- No one is hiring.
- No one wants to hire YOU.
- YOU are worthless and unwanted and will never work again.
None of these are true.
But here’s what IS true.
Before the great pandemic of 2020—when open opportunities were abundant and companies were struggling to find the right talent to hire—the percentage of online applications that even got a response was only 3%.
Now, with more cautious hiring, your odds are even smaller.
Yes, most online job boards are a black hole.
Surfing job boards and spending time filling out endless applications is a trap.
Honestly, it’s just another place to hide.
Just like fiddling with your resume, it makes us feel like we’re doing something: “Hey, I applied to ten jobs today!”
But it doesn’t convert.
There’s very little return on your investment of time.
Instead, treat job boards as just one small element of your overall job search plan.
If you’re a professional level person, focus first on LinkedIn, setting up alerts in its Jobs section and making sure your profile is marked “on” for recruiters.
Then, zero in on the targeted job boards, such as ones run by your professional association, industry (such as Dice.com for tech roles), and the careers pages of companies in your area. Most allow you set up alerts, too, so you don’t have to sit and surf—new opportunities get emailed to you.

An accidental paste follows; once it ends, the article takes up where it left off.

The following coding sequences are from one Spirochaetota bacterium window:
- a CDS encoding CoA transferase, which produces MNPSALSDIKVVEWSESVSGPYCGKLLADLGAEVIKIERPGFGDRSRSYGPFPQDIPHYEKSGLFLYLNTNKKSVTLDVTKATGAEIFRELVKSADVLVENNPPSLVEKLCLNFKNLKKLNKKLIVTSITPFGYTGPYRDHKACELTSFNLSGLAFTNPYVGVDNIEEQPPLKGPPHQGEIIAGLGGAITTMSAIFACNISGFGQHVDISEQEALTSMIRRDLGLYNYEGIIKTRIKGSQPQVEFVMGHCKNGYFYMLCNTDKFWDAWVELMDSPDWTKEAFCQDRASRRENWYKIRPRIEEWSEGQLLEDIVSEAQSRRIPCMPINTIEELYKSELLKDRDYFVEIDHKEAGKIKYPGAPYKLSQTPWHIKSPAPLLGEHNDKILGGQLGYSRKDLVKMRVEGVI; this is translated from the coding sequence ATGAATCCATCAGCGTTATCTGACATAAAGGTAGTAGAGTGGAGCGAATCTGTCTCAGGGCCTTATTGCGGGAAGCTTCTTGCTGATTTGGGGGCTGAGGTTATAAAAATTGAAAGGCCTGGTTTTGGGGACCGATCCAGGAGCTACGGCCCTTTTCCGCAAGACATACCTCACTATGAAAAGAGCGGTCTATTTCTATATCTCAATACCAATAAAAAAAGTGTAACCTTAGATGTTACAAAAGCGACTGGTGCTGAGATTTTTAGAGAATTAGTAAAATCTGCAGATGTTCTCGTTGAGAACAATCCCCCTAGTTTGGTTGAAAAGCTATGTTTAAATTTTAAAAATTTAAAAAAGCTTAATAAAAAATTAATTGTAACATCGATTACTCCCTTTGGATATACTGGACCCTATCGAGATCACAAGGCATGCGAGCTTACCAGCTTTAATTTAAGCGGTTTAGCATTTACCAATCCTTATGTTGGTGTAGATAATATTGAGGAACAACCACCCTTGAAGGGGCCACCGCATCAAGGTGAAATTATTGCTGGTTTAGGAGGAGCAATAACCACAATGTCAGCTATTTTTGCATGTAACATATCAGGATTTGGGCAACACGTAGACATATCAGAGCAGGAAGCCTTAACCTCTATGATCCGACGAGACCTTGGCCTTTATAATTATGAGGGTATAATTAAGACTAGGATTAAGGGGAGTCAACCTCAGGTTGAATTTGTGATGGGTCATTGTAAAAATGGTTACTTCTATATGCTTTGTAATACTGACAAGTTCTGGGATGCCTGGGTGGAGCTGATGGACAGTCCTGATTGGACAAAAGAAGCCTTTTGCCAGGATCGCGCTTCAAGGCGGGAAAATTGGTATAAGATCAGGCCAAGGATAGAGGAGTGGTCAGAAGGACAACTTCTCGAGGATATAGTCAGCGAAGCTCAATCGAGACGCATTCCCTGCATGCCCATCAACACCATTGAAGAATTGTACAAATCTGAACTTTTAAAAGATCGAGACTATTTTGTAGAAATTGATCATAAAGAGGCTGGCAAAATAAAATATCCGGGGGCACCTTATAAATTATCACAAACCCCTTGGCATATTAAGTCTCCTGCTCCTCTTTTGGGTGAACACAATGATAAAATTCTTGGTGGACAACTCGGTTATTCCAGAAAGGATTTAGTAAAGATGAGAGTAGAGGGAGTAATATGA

Don’t get guilted into spending time on the mass boards like Indeed, Monster, and Craigslist—most have a lot of phishing roles and recruiting companies building their database. Skip ’em and spend your time on people, people, people.
Which brings us to our final trap.
Trap #3: Keeping Everything to Yourself
Even though layoffs, furloughs or other changes are the norm today, for most of us, they still feel like a blow—like we did something wrong.
So we get ashamed, embarrassed, or even angry at our current situation.
And really, we’d prefer it be a secret.
We’re afraid to engage others—especially those we don’t talk to often. We worry that they’ll think we’re being needy or desperate.
Or worse, we DO get needy and desperate—and don’t realize how we’re coming off.
We tell ourselves “hey, I’m smart—I SHOULD be able to figure this out on my own.”
But that’s a trap.
Yes, you ARE smart.
But no, you can’t do this alone.
That’s a trap.
I’ll say it again: people don’t hire resumes. People hire people.
So if you want to get hired, you need your people.
And it’s only people that lead you to the people who have the problems you can solve.
The ideas, experiences and connections of others mingle with yours to create opportunities you never would have known about on your own.
But you’ve got to reach out first.
What if I’ve fallen into a job search trap?
If you now realize you’re in a job search trap, that’s good news.
It means you can hit the reset button and start your new habits now.
You’ve got this. Now get to work.
If it’s time for more help …
A 30-minute chat with me can help you get unstuck and move forward, fast.